Village Green, Los Angeles

Coordinates: 34°01′11″N 118°21′39″W / 34.01972°N 118.36083°W / 34.01972; -118.36083
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Baldwin Hills Village
Village Green neighborhood sign located at the intersection of Obama and Hauser Boulevards
Village Green, Los Angeles is located in the Los Angeles metropolitan area
Village Green, Los Angeles
Village Green, Los Angeles is located in California
Village Green, Los Angeles
Village Green, Los Angeles is located in the United States
Village Green, Los Angeles
LocationLos Angeles, California
Coordinates34°01′11″N 118°21′39″W / 34.01972°N 118.36083°W / 34.01972; -118.36083
Area64 acres (26 ha)
ArchitectClarence Stein; Reginald D. Johnson
Architectural styleModern Movement
NRHP reference No.93000269
LAHCM No.174
Significant dates
Added to NRHPApril 1, 1993[1]
Designated NHLDJanuary 3, 2001[2]
Designated LAHCMMay 4, 1977

Village Green, originally named Baldwin Hills Village, is a neighborhood at the foot of Baldwin Hills, within the city of Los Angeles, California. Village Green consists of a large condominium complex that is both a Los Angeles Historic-Cultural Monument and a National Historic Landmark. Designed in the late 1930s and completed by 1942, it is one of the oldest planned communities of its type in the nation.[3] Village Green was named by The American Institute of Architects as one of the 100 most important architectural achievements in U.S. history.[4]


Village Green is located between Obama Boulevard and Coliseum Street, and between Hauser Blvd. and slightly west of La Brea Avenue, in the northwestern South Los Angeles region. The Baldwin Village neighborhood is just east of Village Green and La Brea Avenue. The site design consists of outer vehicular circulation roads, with spur roadways between some of the buildings of the complex. At its center is an elongated oval greensward, lined and crossed by paved walkways. Smaller garden courts extend outward from the central area between the residence buildings. The spur roads provide access to garage buildings, which also historically housed access to common facilities such as laundry rooms. The residences are one or two story frame structures finished in plaster, with the living units organized so that the living room and master bedroom face one of the garden spaces.[3]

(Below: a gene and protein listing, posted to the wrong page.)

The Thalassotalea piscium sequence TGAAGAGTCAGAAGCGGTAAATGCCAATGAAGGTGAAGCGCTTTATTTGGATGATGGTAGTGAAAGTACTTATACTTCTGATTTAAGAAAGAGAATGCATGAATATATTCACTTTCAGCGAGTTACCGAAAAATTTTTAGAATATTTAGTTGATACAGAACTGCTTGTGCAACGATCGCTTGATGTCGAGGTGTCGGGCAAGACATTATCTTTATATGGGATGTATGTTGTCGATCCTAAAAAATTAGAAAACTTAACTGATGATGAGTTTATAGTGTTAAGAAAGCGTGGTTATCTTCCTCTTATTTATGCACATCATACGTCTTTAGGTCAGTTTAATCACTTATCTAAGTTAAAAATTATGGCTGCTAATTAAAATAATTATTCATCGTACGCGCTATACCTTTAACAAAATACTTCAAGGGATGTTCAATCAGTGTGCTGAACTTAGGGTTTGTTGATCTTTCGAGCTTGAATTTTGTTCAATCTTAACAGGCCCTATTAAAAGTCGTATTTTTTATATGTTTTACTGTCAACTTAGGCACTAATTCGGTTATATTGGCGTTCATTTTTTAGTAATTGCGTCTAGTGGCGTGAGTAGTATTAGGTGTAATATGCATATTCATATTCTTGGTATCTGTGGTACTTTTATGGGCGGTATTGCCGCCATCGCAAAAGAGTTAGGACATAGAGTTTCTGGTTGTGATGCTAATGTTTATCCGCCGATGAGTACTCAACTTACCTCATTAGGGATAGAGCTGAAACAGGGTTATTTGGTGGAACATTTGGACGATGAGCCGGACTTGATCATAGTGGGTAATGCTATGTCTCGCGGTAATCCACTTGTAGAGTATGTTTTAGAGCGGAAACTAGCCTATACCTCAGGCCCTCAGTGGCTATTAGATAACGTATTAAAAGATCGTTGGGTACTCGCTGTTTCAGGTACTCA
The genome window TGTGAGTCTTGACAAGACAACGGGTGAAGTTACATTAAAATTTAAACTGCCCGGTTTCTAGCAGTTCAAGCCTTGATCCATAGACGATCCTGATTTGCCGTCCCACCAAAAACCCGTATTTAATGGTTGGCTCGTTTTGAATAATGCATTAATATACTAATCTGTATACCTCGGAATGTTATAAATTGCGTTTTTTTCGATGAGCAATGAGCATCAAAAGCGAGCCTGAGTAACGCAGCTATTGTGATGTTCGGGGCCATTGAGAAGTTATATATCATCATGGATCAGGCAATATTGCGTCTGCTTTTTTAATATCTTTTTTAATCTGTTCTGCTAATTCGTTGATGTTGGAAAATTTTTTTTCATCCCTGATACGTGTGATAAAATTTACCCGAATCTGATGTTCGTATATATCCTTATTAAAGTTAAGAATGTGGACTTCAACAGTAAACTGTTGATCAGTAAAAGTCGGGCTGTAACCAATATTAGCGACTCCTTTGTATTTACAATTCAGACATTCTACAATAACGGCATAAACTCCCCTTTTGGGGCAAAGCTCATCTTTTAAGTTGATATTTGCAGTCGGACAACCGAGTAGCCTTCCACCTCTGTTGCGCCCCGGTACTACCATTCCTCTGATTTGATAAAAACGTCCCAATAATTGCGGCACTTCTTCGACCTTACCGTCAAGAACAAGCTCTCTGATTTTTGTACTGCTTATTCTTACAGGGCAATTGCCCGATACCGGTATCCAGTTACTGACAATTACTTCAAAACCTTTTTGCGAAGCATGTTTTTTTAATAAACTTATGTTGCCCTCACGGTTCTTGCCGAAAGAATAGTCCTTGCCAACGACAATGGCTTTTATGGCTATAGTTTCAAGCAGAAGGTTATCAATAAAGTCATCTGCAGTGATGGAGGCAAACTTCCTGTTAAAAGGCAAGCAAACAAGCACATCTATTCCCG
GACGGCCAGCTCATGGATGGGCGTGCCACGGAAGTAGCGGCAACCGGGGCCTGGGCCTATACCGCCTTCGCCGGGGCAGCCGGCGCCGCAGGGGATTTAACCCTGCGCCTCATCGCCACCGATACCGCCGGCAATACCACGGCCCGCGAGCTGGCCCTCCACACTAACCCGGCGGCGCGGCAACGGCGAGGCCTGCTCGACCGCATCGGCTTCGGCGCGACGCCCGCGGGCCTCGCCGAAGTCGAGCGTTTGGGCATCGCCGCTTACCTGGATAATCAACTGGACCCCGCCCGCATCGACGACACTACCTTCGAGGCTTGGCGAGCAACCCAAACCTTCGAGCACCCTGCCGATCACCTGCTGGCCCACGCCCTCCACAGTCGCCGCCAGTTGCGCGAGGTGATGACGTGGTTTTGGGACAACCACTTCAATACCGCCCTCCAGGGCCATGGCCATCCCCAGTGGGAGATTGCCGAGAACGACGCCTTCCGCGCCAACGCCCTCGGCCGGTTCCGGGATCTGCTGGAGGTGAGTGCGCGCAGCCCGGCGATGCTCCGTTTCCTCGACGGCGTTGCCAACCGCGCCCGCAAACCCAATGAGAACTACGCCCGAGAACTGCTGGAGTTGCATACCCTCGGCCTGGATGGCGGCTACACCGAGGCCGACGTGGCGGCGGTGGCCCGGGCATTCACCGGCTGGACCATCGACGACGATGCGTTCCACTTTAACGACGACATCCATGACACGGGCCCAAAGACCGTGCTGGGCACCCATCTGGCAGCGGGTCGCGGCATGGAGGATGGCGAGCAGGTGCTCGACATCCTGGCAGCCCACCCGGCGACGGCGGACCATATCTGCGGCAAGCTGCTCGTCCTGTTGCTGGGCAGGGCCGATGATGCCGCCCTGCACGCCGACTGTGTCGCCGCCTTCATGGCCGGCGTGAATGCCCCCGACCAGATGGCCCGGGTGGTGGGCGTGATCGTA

The Baldwin Hills Village complex was built in 1942 as one of the most ambitiously planned communities in Los Angeles at the time, with 627 apartments grouped in buildings on a very large landscaped site. The Modernist Garden city style complex, which encompassed 627 units, was designed by architect Reginald D. Johnson, consulting architect Clarence S. Stein, with the firm of Wilson, Merill & Alexander, and landscape architect Fred Barlow, Jr. It also featured a mural by Italian-American artist Rico Lebrun.[5] The units seldom have more than two bedrooms, and tend to attract seniors and younger professionals as residents. As one of the first such establishments, the Village Green was also designed with the requirements of car-owners in mind.[6] The development "was designed with all the roads and garages confined to the edges of its eighty-acre expanse."[7]

Landmark status[edit]

As Baldwin Hills Village, Village Green was declared a Los Angeles Historic-Cultural Monuments in 1977, listed on the National Register of Historic Places in 1993, and a National Historic Landmark historic district in 2001.[2][3]


See also[edit]


  1. ^ "National Register Information System". National Register of Historic Places. National Park Service. January 23, 2007.
  2. ^ a b "Baldwin Hills Village". National Historic Landmark summary listing. National Park Service. Retrieved October 17, 2007.
  3. ^ a b c National Register of Historic Places Inventory-Nomination (pdf), National Park Service, May 19, 2000 and Accompanying photos, exterior and interior, from 19 and 19. (10.0 MB)
  4. ^ Village Green 75th Anniversary Talk, by Gailyn Saroyan, retrieved November 15, 2021
  5. ^ Rico Lebrun and His Mural for Baldwin Hills Village, a Talk by Gailyn Saroyan, retrieved November 15, 2021
  6. ^ Sam Hall Kaplan: LA Lost & Found, New York 1987, p. 109.
  7. ^ Kaplan, Sam Hall (1987). L.A. Lost & Found. Crown Publishers, Inc. p. 105. ISBN 0-517-56184-0.

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